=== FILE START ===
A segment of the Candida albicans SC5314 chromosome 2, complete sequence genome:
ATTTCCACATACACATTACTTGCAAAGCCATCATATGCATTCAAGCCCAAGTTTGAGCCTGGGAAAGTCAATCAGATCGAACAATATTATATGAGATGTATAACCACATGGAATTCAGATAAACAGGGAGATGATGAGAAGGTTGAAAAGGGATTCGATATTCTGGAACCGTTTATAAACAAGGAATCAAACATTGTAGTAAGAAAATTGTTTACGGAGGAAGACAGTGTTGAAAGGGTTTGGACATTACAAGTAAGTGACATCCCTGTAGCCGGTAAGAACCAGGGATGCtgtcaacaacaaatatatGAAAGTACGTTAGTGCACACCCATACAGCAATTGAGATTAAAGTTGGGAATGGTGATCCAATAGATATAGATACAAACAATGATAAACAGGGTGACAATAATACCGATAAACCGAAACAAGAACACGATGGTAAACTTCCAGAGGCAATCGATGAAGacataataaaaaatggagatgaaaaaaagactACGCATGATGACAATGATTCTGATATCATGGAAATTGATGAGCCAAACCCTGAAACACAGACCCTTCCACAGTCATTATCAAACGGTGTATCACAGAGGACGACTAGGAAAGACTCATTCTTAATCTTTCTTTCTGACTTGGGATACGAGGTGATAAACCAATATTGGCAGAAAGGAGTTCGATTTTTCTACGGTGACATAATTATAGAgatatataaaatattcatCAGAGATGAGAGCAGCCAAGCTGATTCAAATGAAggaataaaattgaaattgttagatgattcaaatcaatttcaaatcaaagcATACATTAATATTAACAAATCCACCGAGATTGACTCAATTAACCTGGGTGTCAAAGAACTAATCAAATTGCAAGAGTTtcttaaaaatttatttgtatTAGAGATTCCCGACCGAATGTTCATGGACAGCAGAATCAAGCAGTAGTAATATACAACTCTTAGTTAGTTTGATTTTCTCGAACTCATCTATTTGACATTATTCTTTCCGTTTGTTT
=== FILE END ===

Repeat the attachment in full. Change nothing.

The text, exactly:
A segment of the Candida albicans SC5314 chromosome 2, complete sequence genome:
ATTTCCACATACACATTACTTGCAAAGCCATCATATGCATTCAAGCCCAAGTTTGAGCCTGGGAAAGTCAATCAGATCGAACAATATTATATGAGATGTATAACCACATGGAATTCAGATAAACAGGGAGATGATGAGAAGGTTGAAAAGGGATTCGATATTCTGGAACCGTTTATAAACAAGGAATCAAACATTGTAGTAAGAAAATTGTTTACGGAGGAAGACAGTGTTGAAAGGGTTTGGACATTACAAGTAAGTGACATCCCTGTAGCCGGTAAGAACCAGGGATGCtgtcaacaacaaatatatGAAAGTACGTTAGTGCACACCCATACAGCAATTGAGATTAAAGTTGGGAATGGTGATCCAATAGATATAGATACAAACAATGATAAACAGGGTGACAATAATACCGATAAACCGAAACAAGAACACGATGGTAAACTTCCAGAGGCAATCGATGAAGacataataaaaaatggagatgaaaaaaagactACGCATGATGACAATGATTCTGATATCATGGAAATTGATGAGCCAAACCCTGAAACACAGACCCTTCCACAGTCATTATCAAACGGTGTATCACAGAGGACGACTAGGAAAGACTCATTCTTAATCTTTCTTTCTGACTTGGGATACGAGGTGATAAACCAATATTGGCAGAAAGGAGTTCGATTTTTCTACGGTGACATAATTATAGAgatatataaaatattcatCAGAGATGAGAGCAGCCAAGCTGATTCAAATGAAggaataaaattgaaattgttagatgattcaaatcaatttcaaatcaaagcATACATTAATATTAACAAATCCACCGAGATTGACTCAATTAACCTGGGTGTCAAAGAACTAATCAAATTGCAAGAGTTtcttaaaaatttatttgtatTAGAGATTCCCGACCGAATGTTCATGGACAGCAGAATCAAGCAGTAGTAATATACAACTCTTAGTTAGTTTGATTTTCTCGAACTCATCTATTTGACATTATTCTTTCCGTTTGTTT